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Confidence comes from the Latin words cum fides meaning with faith.  It means trusting oneself. I can handle this. Given the infinite possibilities for the universe to challenge the stability of our sense of self it can seem presumptuous to hold this belief. Indeed it is challenging for the ego who identifies as one or another part of oneself. This partial sense of me is fragile and cannot withstand the winds of change. Trusting oneSelf with a capital S requires us to hold the vision that we are not the partial selves that separate themselves from the whole. Anything that is a part is only relatively real as its reality is perceived in relation to other parts. On an absolute level no part really exists as separate from the whole as everything is connected. The partial selves that feel so real are subject to change therefore they are not real. 

If we understand that we are not alone but rather all One, then trusting oneself is more possible as Oneself includes the infinite potential of the universe. My sense of faith in God is not faith in an entity separate from Me. It is all Me. Not a static Me but a Me that is constantly in a process of change. This Me feels the turbulence of its egoistic identification with its parts but it has the capacity to ride the currents by anchoring itself in saddle of faith while it rides this bucking bronco. 

In Yoga philosophy the Sanskrit word asana means seat or posture. A ballet dancer might call it an attitude. The deeper meaning of asana is more than a position of our body. It refers to the stability and integrity that we can find when we are centred. On a physical level, if I feel a pain and fragility in my lower back, my yoga background has taught me to straighten my posture and engage my core to support my body and this relieves the stress of a collapsed posture as well as restoring a sense of an upright attitude. When I am centred I feel more balanced and more stable. In martial arts we learn that when one is centred one has the capacity to go with the flow rather than resist the forces of change which makes one an easy push-over.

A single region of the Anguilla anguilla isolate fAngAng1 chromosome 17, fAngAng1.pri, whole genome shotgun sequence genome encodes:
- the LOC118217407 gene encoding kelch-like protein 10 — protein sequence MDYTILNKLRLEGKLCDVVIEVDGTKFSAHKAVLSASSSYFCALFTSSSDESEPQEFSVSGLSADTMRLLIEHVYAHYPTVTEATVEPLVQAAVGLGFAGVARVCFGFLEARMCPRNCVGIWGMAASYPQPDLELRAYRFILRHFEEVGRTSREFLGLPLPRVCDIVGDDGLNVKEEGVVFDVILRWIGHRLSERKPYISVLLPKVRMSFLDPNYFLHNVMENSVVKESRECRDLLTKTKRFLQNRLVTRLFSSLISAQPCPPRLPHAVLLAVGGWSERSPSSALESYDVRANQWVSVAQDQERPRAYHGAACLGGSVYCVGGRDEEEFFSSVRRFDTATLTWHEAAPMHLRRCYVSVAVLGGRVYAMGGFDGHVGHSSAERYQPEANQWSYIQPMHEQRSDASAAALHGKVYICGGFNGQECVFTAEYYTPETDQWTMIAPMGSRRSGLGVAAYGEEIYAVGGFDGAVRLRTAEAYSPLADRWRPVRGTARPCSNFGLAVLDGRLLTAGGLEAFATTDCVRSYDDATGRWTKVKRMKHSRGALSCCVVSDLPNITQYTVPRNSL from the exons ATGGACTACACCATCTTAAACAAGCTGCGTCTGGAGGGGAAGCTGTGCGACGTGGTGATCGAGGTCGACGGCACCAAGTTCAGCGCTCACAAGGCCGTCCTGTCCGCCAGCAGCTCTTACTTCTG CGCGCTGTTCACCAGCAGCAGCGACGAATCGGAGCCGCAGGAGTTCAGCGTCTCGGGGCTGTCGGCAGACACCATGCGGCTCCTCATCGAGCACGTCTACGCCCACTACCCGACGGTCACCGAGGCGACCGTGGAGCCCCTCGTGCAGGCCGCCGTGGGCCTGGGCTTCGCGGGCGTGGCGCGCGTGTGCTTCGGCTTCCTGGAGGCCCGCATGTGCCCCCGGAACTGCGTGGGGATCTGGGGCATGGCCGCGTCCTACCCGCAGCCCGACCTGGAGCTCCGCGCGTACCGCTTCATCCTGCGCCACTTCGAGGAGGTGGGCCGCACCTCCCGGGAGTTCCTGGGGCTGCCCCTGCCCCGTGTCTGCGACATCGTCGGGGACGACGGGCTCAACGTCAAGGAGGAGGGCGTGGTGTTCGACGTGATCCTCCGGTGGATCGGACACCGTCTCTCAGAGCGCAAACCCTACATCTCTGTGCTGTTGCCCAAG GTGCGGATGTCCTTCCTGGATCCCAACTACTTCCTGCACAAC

Staying centred means not identifying with the parts of oneself that lie to one side or the other. In meditation we treat thoughts and feelings like birds flying through the sky of our mind. We learn not to try to chase the birds away nor to allow them to build a nest. Within the relative stability of the asana or seat of the meditator, we are able to restore calmness and clarity but this kind of awareness can easily become partial and fragile if we become attached to it. Why is that? Perhaps it is because it relies on the relatively superficial stillness of our body and the mind’s focus on the movement of our breath, mantra or whatever technique we use. In our everyday experience away from our meditation cushion, sooner or later our blissful state will be challenged. We need to develop the capacity to dance with the push and pull of the partial selves of our ego rather than take a position for or against.

One method of practicing this kind of meditation in action is Voice Dialogue*. This method involves giving voice to the different parts of ourself in a similar way that a mediator allows each part or party to express itself without interference from the other parts that perceive reality differently. With the help of a facilitator one cultivates an inner mediator that is called the Aware Ego. The Aware Ego is not a part of oneself but rather a dynamic process that allows us to not only understand our conflicting parts but even to embrace them as members of one’s psychic family, each with their own value and unique contribution to the whole of we are. In a harmonious family there are no good or bad members. They can all have their place if they are understood.

The Aware Ego can be compared with a martial artist who has mastered the art of being sensitive to the forces of change and gracefully dances with them by maintaining his or her center. The confidence of a martial artist is not founded on dominating opposing forces but rather on integrating them into his or her experience of life. 

*If you are interested in learning about and practicing Voice Dialogue click here:   

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